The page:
He is currently on loan at Rio Ave.
Had Zinedine Zidane not moved to Real Madrid from Juventus that same year, Gaizka Mendieta would have established a new world transfer record in 2001, when he joined Lazio from Valencia for a fee of €48 million.
It proved to be one of the worst transfers of all time.
Despite playing in back-to-back Champions League finals with Los Che and twice being named the competition’s best midfielder, the Spain international proved a bust in Italy, playing just 20 Serie A matches for Lazio and failing to find the back of the net in any of them.
He was loaned briefly to Barcelona and then played out the rest of his career at Middlesbrough, retiring in 2008.
The £50 million Chelsea paid Liverpool for Fernando Torres in January 2011 ranks as the sixth-most expensive transfer in football history.
And so far, the Blues have got just 14 Premier League goals to show for their record investment.
In fact, the nine goals Torres managed in the first half of the 2010-11 season is still more than he has managed in any of the parts of three campaigns he has spent at Chelsea.
Just a year after Ronaldo’s £19.5 million move from Barcelona to Inter Milan established a new transfer record, another Brazilian raised the money bar: Denilson de Oliveira Araujo.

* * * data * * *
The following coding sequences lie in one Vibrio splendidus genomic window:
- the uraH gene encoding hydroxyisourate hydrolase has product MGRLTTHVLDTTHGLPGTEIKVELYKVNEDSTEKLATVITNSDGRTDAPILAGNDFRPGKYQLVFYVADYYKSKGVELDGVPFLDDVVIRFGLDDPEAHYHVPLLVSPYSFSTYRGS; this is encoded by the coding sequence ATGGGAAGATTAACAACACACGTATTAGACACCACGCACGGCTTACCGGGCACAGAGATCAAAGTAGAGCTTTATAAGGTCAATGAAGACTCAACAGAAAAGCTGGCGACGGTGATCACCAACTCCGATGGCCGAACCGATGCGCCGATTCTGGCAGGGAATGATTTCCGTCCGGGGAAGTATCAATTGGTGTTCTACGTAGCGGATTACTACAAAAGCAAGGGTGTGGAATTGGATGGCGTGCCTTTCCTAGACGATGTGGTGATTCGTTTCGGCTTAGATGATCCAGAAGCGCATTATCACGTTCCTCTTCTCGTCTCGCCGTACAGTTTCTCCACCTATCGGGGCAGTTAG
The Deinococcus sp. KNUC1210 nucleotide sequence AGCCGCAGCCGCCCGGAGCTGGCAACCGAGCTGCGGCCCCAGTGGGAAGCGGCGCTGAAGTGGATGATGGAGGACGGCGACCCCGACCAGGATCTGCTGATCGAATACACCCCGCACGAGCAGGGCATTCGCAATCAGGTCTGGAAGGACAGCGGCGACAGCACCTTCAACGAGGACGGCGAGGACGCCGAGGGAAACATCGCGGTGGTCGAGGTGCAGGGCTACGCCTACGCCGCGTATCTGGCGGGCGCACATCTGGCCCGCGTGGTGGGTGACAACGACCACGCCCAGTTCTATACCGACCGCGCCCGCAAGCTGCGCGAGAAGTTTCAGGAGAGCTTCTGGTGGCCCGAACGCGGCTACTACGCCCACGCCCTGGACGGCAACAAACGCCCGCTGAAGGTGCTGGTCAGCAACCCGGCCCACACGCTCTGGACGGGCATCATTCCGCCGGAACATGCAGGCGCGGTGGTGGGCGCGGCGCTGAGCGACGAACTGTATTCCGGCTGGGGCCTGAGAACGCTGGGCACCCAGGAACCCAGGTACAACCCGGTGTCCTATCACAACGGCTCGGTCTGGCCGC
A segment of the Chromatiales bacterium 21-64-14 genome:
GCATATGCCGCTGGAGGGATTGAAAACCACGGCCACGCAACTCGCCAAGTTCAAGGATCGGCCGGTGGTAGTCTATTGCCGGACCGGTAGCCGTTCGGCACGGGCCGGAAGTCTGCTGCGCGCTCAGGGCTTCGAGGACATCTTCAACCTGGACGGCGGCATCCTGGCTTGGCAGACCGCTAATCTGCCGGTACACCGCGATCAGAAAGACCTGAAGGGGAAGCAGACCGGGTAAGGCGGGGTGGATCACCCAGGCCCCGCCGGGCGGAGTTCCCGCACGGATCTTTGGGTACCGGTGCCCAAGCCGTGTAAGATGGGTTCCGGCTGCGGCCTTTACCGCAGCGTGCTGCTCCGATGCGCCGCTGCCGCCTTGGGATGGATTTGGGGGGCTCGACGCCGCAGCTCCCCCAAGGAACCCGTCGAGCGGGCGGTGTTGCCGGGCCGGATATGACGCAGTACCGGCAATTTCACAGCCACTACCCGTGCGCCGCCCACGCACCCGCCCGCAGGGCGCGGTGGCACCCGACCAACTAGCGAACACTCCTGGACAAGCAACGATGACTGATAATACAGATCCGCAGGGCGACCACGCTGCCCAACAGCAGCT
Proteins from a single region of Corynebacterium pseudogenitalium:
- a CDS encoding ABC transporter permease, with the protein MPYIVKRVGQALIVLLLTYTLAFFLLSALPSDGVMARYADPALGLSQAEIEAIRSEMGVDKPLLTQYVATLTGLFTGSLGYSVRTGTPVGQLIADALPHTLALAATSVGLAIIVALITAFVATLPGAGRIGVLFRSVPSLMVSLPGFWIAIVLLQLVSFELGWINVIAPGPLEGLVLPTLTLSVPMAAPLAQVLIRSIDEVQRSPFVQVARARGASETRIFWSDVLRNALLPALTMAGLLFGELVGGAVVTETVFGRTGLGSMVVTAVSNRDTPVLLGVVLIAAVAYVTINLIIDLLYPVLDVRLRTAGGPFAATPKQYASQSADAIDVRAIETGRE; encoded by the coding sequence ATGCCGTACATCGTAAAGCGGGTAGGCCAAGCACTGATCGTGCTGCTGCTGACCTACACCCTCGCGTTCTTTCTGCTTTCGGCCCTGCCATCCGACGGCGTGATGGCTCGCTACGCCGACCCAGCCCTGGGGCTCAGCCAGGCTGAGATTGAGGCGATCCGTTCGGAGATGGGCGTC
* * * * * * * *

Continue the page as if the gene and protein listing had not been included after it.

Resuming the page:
Known simply as Denilson, the crafty winger had won the 1994 Copa CONMEBOL as a 17-year-old with Sao Paulo—four years before Real Betis were to come in with an astonishing £21.5 million offer for his services.
The then-21-year-old would score only 13 goals over his seven seasons in Seville, and while Betis won the 2004-05 Copa del Rey, he figured in only three matches for the club that campaign and joined Bordeaux in the summer.
One of the ways Lazio managed to fund their offer for Mendieta in 2001 was by offloading Juan Sebastian Veron to Manchester United for a whopping £28 million.
By then, the Argentine midfielder had won the Coppa Italia and UEFA Cup with Parma and Italy’s league and cup double with Lazio, although his play had tailed off considerably by the time he made the move to Old Trafford after the 2000-01 season.
He stayed only two years at United, and while he did play a small part in the title triumph of 2002-03, he was packaged off to Chelsea in the summer for £15 million—his value having been nearly cut in half.
An icon at Barcelona after joining the Catalan giants from Sporting Lisbon in 1995, Luis Figo did about the worst thing he could ever do in the eyes of the Camp Nou faithful when he joined the club’s existential rivals Real Madrid in 2000.
The €61 million Madrid paid for him is still the fifth-most expensive transfer in the history of world football, and while other players wilted shortly after making similarly high-profile moves, the Portugal international played some of the best football of his career in the Spanish capital, winning two league titles and the 2002 Champions League.
But he was never forgiven for betraying Barcelona, and on one occasion had a pig’s head tossed at him on a trip to Camp Nou.
Then, in a Euro 2004 match in Portugal, a Barcelona fan invaded the pitch and draped him in the club’s flag.